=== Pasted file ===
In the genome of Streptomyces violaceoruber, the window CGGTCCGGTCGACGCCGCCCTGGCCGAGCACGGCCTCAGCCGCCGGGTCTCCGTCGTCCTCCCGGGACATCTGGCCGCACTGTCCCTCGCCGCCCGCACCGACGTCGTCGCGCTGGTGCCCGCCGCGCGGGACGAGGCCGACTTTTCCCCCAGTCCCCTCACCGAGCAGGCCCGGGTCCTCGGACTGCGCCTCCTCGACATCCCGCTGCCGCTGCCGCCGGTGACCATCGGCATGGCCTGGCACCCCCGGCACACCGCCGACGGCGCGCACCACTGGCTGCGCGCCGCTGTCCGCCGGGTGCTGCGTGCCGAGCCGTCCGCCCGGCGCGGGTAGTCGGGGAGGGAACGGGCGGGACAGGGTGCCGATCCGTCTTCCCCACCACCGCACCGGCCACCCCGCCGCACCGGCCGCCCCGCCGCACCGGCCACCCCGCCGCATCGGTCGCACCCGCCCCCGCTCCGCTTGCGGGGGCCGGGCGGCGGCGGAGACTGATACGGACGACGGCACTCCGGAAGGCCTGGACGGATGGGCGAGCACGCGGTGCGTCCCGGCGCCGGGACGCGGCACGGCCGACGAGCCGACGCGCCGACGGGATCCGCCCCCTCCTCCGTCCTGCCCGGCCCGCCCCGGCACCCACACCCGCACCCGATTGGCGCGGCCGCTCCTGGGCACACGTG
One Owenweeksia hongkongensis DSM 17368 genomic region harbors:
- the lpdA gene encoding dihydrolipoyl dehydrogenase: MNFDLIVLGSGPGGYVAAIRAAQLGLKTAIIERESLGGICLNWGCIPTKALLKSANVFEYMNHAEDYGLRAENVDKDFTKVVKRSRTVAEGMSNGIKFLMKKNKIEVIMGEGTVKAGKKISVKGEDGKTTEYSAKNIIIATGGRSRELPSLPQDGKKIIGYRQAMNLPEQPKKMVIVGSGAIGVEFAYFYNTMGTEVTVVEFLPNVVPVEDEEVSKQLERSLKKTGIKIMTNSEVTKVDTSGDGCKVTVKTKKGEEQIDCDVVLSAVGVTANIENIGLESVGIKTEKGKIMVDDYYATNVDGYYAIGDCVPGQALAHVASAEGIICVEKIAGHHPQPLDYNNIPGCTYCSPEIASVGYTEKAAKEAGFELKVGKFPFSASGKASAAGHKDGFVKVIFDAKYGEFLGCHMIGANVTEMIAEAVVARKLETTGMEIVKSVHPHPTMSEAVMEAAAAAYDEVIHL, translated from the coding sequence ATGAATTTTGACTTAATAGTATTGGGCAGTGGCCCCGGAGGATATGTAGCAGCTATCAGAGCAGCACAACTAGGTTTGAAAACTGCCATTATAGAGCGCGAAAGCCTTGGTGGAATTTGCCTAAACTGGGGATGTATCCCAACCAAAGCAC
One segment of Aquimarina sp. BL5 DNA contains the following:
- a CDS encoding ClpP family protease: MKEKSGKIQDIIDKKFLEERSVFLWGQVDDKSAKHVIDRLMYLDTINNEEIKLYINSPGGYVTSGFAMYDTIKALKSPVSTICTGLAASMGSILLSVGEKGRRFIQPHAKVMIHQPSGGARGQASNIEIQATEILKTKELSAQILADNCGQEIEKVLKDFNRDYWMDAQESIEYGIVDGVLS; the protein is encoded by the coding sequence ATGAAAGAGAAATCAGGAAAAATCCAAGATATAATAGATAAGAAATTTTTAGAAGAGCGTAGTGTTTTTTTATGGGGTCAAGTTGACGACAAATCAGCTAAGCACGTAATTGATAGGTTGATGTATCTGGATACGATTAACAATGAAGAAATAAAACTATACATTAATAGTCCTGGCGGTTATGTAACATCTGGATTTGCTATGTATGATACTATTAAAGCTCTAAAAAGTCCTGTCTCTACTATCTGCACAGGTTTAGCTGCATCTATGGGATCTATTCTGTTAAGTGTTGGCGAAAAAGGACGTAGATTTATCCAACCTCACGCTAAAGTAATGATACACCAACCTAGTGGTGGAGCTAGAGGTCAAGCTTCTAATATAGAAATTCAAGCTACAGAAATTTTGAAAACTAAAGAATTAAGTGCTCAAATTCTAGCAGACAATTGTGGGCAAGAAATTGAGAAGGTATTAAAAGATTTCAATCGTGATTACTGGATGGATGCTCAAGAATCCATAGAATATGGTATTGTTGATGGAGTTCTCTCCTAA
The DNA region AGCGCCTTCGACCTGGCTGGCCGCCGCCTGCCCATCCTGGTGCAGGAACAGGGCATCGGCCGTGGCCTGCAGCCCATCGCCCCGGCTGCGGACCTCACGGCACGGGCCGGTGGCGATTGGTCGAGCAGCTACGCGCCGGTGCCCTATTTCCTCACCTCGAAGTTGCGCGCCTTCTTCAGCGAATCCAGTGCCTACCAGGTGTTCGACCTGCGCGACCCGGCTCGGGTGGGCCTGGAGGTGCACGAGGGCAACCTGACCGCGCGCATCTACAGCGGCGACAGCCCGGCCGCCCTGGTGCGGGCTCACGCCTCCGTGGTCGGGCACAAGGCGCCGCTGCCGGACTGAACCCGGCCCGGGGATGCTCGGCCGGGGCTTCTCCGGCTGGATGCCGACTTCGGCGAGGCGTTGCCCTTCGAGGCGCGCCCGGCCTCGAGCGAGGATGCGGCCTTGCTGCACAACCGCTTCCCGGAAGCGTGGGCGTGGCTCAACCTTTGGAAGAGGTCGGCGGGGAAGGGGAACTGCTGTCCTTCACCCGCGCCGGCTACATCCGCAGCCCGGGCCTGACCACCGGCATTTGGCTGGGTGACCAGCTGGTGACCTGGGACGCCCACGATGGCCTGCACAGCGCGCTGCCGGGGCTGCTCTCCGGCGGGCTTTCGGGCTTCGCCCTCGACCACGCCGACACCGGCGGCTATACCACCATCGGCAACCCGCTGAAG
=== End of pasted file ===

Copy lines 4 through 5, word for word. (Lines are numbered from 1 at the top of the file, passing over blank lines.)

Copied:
One segment of Aquimarina sp. BL5 DNA contains the following:
- a CDS encoding ClpP family protease: MKEKSGKIQDIIDKKFLEERSVFLWGQVDDKSAKHVIDRLMYLDTINNEEIKLYINSPGGYVTSGFAMYDTIKALKSPVSTICTGLAASMGSILLSVGEKGRRFIQPHAKVMIHQPSGGARGQASNIEIQATEILKTKELSAQILADNCGQEIEKVLKDFNRDYWMDAQESIEYGIVDGVLS; the protein is encoded by the coding sequence ATGAAAGAGAAATCAGGAAAAATCCAAGATATAATAGATAAGAAATTTTTAGAAGAGCGTAGTGTTTTTTTATGGGGTCAAGTTGACGACAAATCAGCTAAGCACGTAATTGATAGGTTGATGTATCTGGATACGATTAACAATGAAGAAATAAAACTATACATTAATAGTCCTGGCGGTTATGTAACATCTGGATTTGCTATGTATGATACTATTAAAGCTCTAAAAAGTCCTGTCTCTACTATCTGCACAGGTTTAGCTGCATCTATGGGATCTATTCTGTTAAGTGTTGGCGAAAAAGGACGTAGATTTATCCAACCTCACGCTAAAGTAATGATACACCAACCTAGTGGTGGAGCTAGAGGTCAAGCTTCTAATATAGAAATTCAAGCTACAGAAATTTTGAAAACTAAAGAATTAAGTGCTCAAATTCTAGCAGACAATTGTGGGCAAGAAATTGAGAAGGTATTAAAAGATTTCAATCGTGATTACTGGATGGATGCTCAAGAATCCATAGAATATGGTATTGTTGATGGAGTTCTCTCCTAA